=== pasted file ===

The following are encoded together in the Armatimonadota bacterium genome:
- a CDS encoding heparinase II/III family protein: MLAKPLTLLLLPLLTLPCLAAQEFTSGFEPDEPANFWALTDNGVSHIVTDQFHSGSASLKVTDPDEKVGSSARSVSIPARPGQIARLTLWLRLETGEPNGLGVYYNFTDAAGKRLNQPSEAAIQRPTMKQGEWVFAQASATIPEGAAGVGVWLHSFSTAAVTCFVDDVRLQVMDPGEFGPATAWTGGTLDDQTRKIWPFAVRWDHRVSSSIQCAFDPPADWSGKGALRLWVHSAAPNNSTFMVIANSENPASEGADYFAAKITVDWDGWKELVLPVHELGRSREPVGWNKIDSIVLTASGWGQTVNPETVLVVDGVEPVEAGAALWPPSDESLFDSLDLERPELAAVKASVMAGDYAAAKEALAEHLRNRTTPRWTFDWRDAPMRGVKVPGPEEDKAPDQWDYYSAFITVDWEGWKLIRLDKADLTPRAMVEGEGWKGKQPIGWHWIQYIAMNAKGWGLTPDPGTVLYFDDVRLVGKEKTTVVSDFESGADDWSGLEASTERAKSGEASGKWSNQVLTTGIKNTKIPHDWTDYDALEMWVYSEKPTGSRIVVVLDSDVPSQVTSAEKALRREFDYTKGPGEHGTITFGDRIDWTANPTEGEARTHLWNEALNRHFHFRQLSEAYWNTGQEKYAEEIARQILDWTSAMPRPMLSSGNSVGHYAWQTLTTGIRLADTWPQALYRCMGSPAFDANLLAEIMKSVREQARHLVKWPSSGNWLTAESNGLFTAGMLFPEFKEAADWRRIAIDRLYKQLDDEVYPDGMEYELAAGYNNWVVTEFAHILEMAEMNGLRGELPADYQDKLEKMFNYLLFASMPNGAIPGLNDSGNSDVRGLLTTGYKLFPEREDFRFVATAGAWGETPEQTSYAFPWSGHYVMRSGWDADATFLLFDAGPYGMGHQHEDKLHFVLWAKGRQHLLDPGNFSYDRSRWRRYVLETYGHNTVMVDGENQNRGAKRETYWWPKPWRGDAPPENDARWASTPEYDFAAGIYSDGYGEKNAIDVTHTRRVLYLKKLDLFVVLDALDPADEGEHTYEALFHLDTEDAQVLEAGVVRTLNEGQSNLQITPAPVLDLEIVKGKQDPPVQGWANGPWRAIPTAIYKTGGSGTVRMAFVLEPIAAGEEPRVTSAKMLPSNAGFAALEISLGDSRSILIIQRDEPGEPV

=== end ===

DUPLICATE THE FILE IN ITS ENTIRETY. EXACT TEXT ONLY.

The following are encoded together in the Armatimonadota bacterium genome:
- a CDS encoding heparinase II/III family protein: MLAKPLTLLLLPLLTLPCLAAQEFTSGFEPDEPANFWALTDNGVSHIVTDQFHSGSASLKVTDPDEKVGSSARSVSIPARPGQIARLTLWLRLETGEPNGLGVYYNFTDAAGKRLNQPSEAAIQRPTMKQGEWVFAQASATIPEGAAGVGVWLHSFSTAAVTCFVDDVRLQVMDPGEFGPATAWTGGTLDDQTRKIWPFAVRWDHRVSSSIQCAFDPPADWSGKGALRLWVHSAAPNNSTFMVIANSENPASEGADYFAAKITVDWDGWKELVLPVHELGRSREPVGWNKIDSIVLTASGWGQTVNPETVLVVDGVEPVEAGAALWPPSDESLFDSLDLERPELAAVKASVMAGDYAAAKEALAEHLRNRTTPRWTFDWRDAPMRGVKVPGPEEDKAPDQWDYYSAFITVDWEGWKLIRLDKADLTPRAMVEGEGWKGKQPIGWHWIQYIAMNAKGWGLTPDPGTVLYFDDVRLVGKEKTTVVSDFESGADDWSGLEASTERAKSGEASGKWSNQVLTTGIKNTKIPHDWTDYDALEMWVYSEKPTGSRIVVVLDSDVPSQVTSAEKALRREFDYTKGPGEHGTITFGDRIDWTANPTEGEARTHLWNEALNRHFHFRQLSEAYWNTGQEKYAEEIARQILDWTSAMPRPMLSSGNSVGHYAWQTLTTGIRLADTWPQALYRCMGSPAFDANLLAEIMKSVREQARHLVKWPSSGNWLTAESNGLFTAGMLFPEFKEAADWRRIAIDRLYKQLDDEVYPDGMEYELAAGYNNWVVTEFAHILEMAEMNGLRGELPADYQDKLEKMFNYLLFASMPNGAIPGLNDSGNSDVRGLLTTGYKLFPEREDFRFVATAGAWGETPEQTSYAFPWSGHYVMRSGWDADATFLLFDAGPYGMGHQHEDKLHFVLWAKGRQHLLDPGNFSYDRSRWRRYVLETYGHNTVMVDGENQNRGAKRETYWWPKPWRGDAPPENDARWASTPEYDFAAGIYSDGYGEKNAIDVTHTRRVLYLKKLDLFVVLDALDPADEGEHTYEALFHLDTEDAQVLEAGVVRTLNEGQSNLQITPAPVLDLEIVKGKQDPPVQGWANGPWRAIPTAIYKTGGSGTVRMAFVLEPIAAGEEPRVTSAKMLPSNAGFAALEISLGDSRSILIIQRDEPGEPV